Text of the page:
Tuesday 24 November 2020 
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UN Security Council rejects Russian-backed resolution on aid delivery to Syri

The UN Security Council has rejected a Russian-drafted resolution that would extend a cross-border aid delivery mechanism for a six-month period after Russia — along with China — vetoed a relevant Western-drafted document, which Moscow argued ignored the realities on the ground in the West Asian country.

On Wednesday, seven countries, including the United Kingdom, the United States, France, Belgium, Germany, the Dominican Republic and Estonia voted against the draft resolution, which needed at least nine ‘yes’ votes.

The Russian-proposed resolution garnered support from China, Vietnam and South Africa plus its own vote. Tunisia, Niger, Indonesia and Saint Vincent and the Grenadines abstained.

The vote was carried out in written format due to coronavirus restrictions at the UN headquarters.

The vote came after Russia and China vetoed a resolution drafted by Germany and Belgium that would maintain two border crossing points from Turkey — namely Bab al-Salam and Bab al-Hawa — to deliver humanitarian aid to Syria for a year.

The mechanism for the cross-border humanitarian operations in Syria had been established by the Security Council in July 2014. The authorization is set to expire on Friday.

The Russian resolution sought to extend the mechanism of humanitarian deliveries to Syria’s affected regions for another six months and limit the number of crossing points to just Bab al-Hawa checkpoint on the Turkish-Syrian border.

Russia argued that the 2014 mechanism needed an update in accordance with the fast-changing situation in Syria, which has managed, over the past years, to liberate most parts of its soil from foreign-backed Takfiri terrorists on the back of Russian and Iranian assistance.

Moscow had said earlier that it expected the UN and Damascus to work out alternative routes for aid delivery at the request and with the permission of the recipient state, while respecting Syria’s territorial integrity.

Moscow believes that the Bab al-Hawa crossing could cover all of the humanitarian needs of the population in Syria’s northwestern province of Idlib -- the last militant bastion in a nine-year war.

Militants plan provocation in Idlib: Russia’s military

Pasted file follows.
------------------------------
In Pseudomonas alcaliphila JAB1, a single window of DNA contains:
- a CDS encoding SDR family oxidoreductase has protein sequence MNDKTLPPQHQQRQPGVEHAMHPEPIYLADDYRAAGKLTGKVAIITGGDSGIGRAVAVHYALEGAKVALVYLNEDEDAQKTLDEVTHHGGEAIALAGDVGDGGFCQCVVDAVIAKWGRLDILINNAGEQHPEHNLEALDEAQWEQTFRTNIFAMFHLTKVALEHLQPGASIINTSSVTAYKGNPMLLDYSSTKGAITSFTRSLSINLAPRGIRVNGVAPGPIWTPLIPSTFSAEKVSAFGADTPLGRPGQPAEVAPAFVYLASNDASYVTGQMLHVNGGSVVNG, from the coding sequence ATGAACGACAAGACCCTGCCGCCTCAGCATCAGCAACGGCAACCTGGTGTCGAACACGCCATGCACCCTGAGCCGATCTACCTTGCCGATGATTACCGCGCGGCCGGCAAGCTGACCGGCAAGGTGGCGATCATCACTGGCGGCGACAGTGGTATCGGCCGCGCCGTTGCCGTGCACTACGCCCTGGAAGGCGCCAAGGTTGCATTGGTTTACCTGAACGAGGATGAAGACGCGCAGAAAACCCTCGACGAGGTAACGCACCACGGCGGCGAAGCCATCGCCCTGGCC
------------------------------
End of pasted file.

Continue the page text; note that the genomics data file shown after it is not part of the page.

Meanwhile, the head of the Russian Defense Ministry’s Center for Syria Reconciliation warned on Wednesday that the foreign-backed Takfiri terrorists of Hayat Tahrir al-Sham (HTS), formerly known as al-Nusra Front, are preparing a provocation to once again accuse Damascus of using chemical weapons against civilians in Idlib.

“According to the information that the center for reconciliation of the opposing sides has received from locals, militants from the Hayat Tahrir al-Sham terrorist organization plan staging provocations near the settlements of Sfukhon, Fatterah and Fleifel in the Idlib province with an aim to accuse the governmental forces of using chemical weapons,” Rear Admiral Alexander Sherbitsky said at a briefing.

The Russian military said that the terrorists have already created at least 15 improvised explosive devices, stuffed with unidentified toxic agent.

Russia rejects UN report asserting war crimes in Syria

In another development on Wednesday, Russia’s Foreign Minister Sergei Lavrov censured as “unreliable” a UN report that accused Moscow and Damascus of war crimes in Syria.

His remarks came a day after the UN Commission of Inquiry on Syria claimed in a report that Syrian and Russian warplanes had carried out airstrikes on civilian population in Idlib which amounted to war crimes.

Lavrov, who was speaking at a news conference in Moscow, said the UN commission based its report on data from social networks and anonymous sources, “which cannot be checked and therefore cannot be reliable.”

The Russian top diplomat said that the commission was established by non-consensual decision and its mandate and methods of work provokes a lot of questions.

“The decision to establish this commission was pushed by Western countries that have taken a course for regime change in Syria. By voting in the UN Human Rights Council, a mechanism was created with the goal of searching for dirt on Damascus and those they call ‘allies of Damascus,’” he said.




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